MINI John Cooper Works. JCW vs GP. Dubai, UAE. Two of a Kind

Mini JCW & Mini GP

When we finally break free of the traffic, we make a beeline for a plot of land we’ve had our eye on for a while just on the outskirts of Dubai’s Motor City. As well as an assortment of backdrops for us to choose from, there’s also a stretch of winding tarmac that doubles back on itself and circles back round to the beginning: we essentially have our own race course.

After James and I swap key fobs, I settle myself in the JCW before nailing the loud pedal. Our test model today – which has already made its crankandpiston bow – has clearly taken some swift media-related beatings since its arrival on the BMW press fleet, as the near-20k on the clock attest. But there’s no denying that the JCW is a feisty little tyke, especially in Sport mode. Peak power comes in at 6000rpm, a bull’s eye the JCW is clearly in a hurry to hit. Lunging away from the line, the front tyres (after a bit of scrabbling admittedly) start to grip, and the charge up the odometer is as linear as it is determined as all 218 horses are spurned on in unison.

Mini JCW & Mini GP

The steering is hefty, the MINI making sure you’re putting your fair share of effort in, but connection to the front wheels is accordingly strong. Only under hard braking do the rears start to twitch, a momentary lapse since they tend to behave themselves. Before too long though a couple of issues do rear their heads. The front wheels, though gamely pulling their weight, will understeer in the tighter turns if power is fed in too aggressively. But that’s not the main issue. No, that would be the gearbox.

I’m still not a fan of the wheel mounted rocker system instead of a traditional paddle shift configuration, and though I eventually get used to forward = downshift, backwards = upshift, I never warm to it. That’s mainly because, as we approach the redline and even when the manual transmission is selected, the system automatically shifts up to protect the engine and gearbox from over-revving. Certainly very clever, but it does tend to ruin your momentum. Several times I find myself going through a sweeping left or right-hander, trying desperately to coerce the gearbox to change down, but to no avail. Accordingly, the balance will disappear as the car tries to wash wide, and I have no choice but to back out. It’s incredibly frustrating, for in the JCW there seems to be more potential that lies agonisingly out of reach.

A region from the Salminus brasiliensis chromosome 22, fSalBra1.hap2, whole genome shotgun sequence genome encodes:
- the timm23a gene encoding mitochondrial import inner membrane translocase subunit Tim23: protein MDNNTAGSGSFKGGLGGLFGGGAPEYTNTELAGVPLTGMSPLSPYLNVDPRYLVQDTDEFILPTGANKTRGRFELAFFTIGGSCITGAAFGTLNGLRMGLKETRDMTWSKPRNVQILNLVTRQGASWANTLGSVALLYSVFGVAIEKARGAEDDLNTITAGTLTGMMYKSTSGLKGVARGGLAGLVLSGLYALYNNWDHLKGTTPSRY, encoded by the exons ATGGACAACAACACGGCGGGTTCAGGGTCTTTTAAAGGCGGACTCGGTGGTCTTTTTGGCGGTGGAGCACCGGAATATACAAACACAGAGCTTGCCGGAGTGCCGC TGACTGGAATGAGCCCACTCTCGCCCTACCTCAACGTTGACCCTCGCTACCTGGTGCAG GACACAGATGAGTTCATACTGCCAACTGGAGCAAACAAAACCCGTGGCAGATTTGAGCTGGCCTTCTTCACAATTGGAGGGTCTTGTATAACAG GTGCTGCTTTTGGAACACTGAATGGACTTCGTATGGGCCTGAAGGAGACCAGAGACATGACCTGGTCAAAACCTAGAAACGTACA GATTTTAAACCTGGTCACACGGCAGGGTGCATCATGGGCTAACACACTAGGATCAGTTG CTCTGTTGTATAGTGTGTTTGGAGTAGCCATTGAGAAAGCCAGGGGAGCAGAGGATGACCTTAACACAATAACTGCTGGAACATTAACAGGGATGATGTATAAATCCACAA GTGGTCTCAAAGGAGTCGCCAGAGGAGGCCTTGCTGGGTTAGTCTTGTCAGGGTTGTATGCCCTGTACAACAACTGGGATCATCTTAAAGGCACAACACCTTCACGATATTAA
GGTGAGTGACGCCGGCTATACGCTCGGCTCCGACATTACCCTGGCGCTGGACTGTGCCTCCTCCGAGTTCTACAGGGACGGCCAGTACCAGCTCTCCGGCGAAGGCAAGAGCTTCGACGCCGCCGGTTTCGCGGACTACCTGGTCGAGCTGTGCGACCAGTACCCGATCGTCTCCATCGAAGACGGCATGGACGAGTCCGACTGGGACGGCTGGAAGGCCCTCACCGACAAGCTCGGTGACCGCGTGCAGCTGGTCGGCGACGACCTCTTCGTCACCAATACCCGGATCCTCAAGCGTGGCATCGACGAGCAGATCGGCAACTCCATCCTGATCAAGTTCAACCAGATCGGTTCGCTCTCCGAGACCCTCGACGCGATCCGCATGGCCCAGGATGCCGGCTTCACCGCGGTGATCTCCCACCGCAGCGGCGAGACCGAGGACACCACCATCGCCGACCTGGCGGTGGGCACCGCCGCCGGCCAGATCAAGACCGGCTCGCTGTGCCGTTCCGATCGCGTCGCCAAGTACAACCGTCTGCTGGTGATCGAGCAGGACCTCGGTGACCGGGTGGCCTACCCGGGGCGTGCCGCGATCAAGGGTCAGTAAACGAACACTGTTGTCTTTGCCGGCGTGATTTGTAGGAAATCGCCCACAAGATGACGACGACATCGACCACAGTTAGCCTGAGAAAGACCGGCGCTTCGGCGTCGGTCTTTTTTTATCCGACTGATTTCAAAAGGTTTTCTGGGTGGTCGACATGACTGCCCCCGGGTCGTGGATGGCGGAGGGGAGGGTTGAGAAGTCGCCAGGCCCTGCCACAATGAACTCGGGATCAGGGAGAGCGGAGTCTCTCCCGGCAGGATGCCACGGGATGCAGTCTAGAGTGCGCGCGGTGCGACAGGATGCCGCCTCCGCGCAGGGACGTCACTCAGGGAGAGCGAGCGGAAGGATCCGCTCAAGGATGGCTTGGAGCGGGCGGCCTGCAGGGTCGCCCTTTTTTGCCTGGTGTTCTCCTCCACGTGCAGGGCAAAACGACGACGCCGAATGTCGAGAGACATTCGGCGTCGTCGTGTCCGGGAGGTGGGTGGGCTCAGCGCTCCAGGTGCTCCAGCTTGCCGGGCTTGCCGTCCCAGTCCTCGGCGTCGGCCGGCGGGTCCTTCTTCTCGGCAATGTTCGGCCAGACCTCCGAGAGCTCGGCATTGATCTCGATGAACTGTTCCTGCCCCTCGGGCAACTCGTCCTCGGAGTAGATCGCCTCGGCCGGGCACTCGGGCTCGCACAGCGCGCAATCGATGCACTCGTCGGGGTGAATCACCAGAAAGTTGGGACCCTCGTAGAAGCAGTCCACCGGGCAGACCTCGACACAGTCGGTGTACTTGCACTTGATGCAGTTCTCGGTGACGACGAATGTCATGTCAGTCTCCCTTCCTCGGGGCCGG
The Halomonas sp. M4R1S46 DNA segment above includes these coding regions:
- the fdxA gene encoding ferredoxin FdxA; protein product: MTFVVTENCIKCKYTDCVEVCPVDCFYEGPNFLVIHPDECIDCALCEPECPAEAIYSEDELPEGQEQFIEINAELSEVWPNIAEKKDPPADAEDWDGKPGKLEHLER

Mini JCW & Mini GP

After a couple of circuits we swap cars, with me now sliding behind the wheel of the GP and gunning the accelerator. The ferocity under acceleration is still there, and so too – interestingly – are hints of torque steer, the wheel doing its best to squeal away from my grip before second gear is slotted home. A trifling issue though, since we are quickly at the 3000rpm mark, where a lurch from the turbocharger gives me a kick in the back as acceleration picks up apace.

The gearbox issues which had been tormenting me just a few minutes earlier in the JCW are now gone, the red-topped manual gear-lever immediately making me feel more in control, the odd stuffed-gear change aside. What is really apparent is the balance of the car. The torsion bar across the rear of the cabin is designed to keep the chassis stiff and thus offer greater stability. Since the GP (which weighs in at 1160kg) is nearly 50kg lighter than the JCW, flicking the performance model into tight turns can now be accomplished at higher speeds.

Mini JCW & Mini GP

Steering, much as it is in the JCW, is hefty but responsive. And in the GP, it’s all about the front end, where grip is served up by the bucketful. Interestingly, this does rather push focus towards the rear tyres which, by comparison, can feel a little twitchy/playful. But coupled with a clutch pedal and a six-speed manual gear-lever, it’s difficult not to get swept up by the drama of the occasion. With less gadgets and trinkets to shift around and adjustable coilover suspension (excusive to the model) that brings with it superb balance through the bends, the GP feels much more nimble: the much larger Brembo callipers sluice braking distances in half, the front wheels are able to hang on with gusto through the bends, and the kick from the turbocharger punches the hatchback out of every apex. I barely notice that I’ve left James behind.

Categories: Road


Comments are closed